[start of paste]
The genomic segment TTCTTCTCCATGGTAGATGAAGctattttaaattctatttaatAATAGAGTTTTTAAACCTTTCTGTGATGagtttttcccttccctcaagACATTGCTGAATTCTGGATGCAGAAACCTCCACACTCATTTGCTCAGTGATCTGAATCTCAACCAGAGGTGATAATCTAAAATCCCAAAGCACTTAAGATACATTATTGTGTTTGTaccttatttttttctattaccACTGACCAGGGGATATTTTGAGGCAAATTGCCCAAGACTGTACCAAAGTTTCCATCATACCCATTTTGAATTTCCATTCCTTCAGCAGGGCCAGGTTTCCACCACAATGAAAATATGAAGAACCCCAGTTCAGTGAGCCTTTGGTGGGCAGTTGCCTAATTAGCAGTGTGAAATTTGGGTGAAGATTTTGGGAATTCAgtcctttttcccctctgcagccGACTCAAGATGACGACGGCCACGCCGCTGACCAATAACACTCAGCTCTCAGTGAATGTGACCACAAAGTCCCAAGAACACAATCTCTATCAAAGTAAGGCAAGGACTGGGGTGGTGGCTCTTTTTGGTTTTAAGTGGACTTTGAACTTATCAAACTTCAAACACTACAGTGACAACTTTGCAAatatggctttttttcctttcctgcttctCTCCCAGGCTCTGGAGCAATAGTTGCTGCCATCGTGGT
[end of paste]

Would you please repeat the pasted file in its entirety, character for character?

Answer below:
The genomic segment TTCTTCTCCATGGTAGATGAAGctattttaaattctatttaatAATAGAGTTTTTAAACCTTTCTGTGATGagtttttcccttccctcaagACATTGCTGAATTCTGGATGCAGAAACCTCCACACTCATTTGCTCAGTGATCTGAATCTCAACCAGAGGTGATAATCTAAAATCCCAAAGCACTTAAGATACATTATTGTGTTTGTaccttatttttttctattaccACTGACCAGGGGATATTTTGAGGCAAATTGCCCAAGACTGTACCAAAGTTTCCATCATACCCATTTTGAATTTCCATTCCTTCAGCAGGGCCAGGTTTCCACCACAATGAAAATATGAAGAACCCCAGTTCAGTGAGCCTTTGGTGGGCAGTTGCCTAATTAGCAGTGTGAAATTTGGGTGAAGATTTTGGGAATTCAgtcctttttcccctctgcagccGACTCAAGATGACGACGGCCACGCCGCTGACCAATAACACTCAGCTCTCAGTGAATGTGACCACAAAGTCCCAAGAACACAATCTCTATCAAAGTAAGGCAAGGACTGGGGTGGTGGCTCTTTTTGGTTTTAAGTGGACTTTGAACTTATCAAACTTCAAACACTACAGTGACAACTTTGCAAatatggctttttttcctttcctgcttctCTCCCAGGCTCTGGAGCAATAGTTGCTGCCATCGTGGT